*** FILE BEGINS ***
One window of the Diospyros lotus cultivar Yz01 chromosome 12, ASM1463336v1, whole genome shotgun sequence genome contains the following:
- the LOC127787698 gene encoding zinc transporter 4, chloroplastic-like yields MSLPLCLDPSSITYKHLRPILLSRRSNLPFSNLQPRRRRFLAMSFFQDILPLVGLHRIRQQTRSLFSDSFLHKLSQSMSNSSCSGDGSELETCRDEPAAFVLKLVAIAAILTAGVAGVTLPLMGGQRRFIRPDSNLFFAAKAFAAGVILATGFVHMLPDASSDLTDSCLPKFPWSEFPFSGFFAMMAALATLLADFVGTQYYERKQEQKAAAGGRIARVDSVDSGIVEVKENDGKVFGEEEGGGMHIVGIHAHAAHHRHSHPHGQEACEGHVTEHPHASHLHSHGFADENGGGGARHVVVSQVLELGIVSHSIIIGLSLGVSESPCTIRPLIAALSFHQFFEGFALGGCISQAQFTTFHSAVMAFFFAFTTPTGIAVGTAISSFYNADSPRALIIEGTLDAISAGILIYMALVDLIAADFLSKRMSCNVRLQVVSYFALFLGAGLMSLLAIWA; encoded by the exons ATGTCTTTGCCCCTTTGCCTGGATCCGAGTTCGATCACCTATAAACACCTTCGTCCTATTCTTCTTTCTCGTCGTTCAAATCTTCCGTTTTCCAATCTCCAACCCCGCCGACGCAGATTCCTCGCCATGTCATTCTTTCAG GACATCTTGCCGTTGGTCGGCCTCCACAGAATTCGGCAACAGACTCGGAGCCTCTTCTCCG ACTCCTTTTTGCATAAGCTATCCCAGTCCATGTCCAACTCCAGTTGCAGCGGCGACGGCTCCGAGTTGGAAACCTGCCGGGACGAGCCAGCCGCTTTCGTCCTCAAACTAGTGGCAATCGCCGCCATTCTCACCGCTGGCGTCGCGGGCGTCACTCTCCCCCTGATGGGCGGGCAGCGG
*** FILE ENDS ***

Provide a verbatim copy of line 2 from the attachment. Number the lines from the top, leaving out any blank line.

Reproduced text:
- the LOC127787698 gene encoding zinc transporter 4, chloroplastic-like yields MSLPLCLDPSSITYKHLRPILLSRRSNLPFSNLQPRRRRFLAMSFFQDILPLVGLHRIRQQTRSLFSDSFLHKLSQSMSNSSCSGDGSELETCRDEPAAFVLKLVAIAAILTAGVAGVTLPLMGGQRRFIRPDSNLFFAAKAFAAGVILATGFVHMLPDASSDLTDSCLPKFPWSEFPFSGFFAMMAALATLLADFVGTQYYERKQEQKAAAGGRIARVDSVDSGIVEVKENDGKVFGEEEGGGMHIVGIHAHAAHHRHSHPHGQEACEGHVTEHPHASHLHSHGFADENGGGGARHVVVSQVLELGIVSHSIIIGLSLGVSESPCTIRPLIAALSFHQFFEGFALGGCISQAQFTTFHSAVMAFFFAFTTPTGIAVGTAISSFYNADSPRALIIEGTLDAISAGILIYMALVDLIAADFLSKRMSCNVRLQVVSYFALFLGAGLMSLLAIWA; encoded by the exons ATGTCTTTGCCCCTTTGCCTGGATCCGAGTTCGATCACCTATAAACACCTTCGTCCTATTCTTCTTTCTCGTCGTTCAAATCTTCCGTTTTCCAATCTCCAACCCCGCCGACGCAGATTCCTCGCCATGTCATTCTTTCAG GACATCTTGCCGTTGGTCGGCCTCCACAGAATTCGGCAACAGACTCGGAGCCTCTTCTCCG ACTCCTTTTTGCATAAGCTATCCCAGTCCATGTCCAACTCCAGTTGCAGCGGCGACGGCTCCGAGTTGGAAACCTGCCGGGACGAGCCAGCCGCTTTCGTCCTCAAACTAGTGGCAATCGCCGCCATTCTCACCGCTGGCGTCGCGGGCGTCACTCTCCCCCTGATGGGCGGGCAGCGG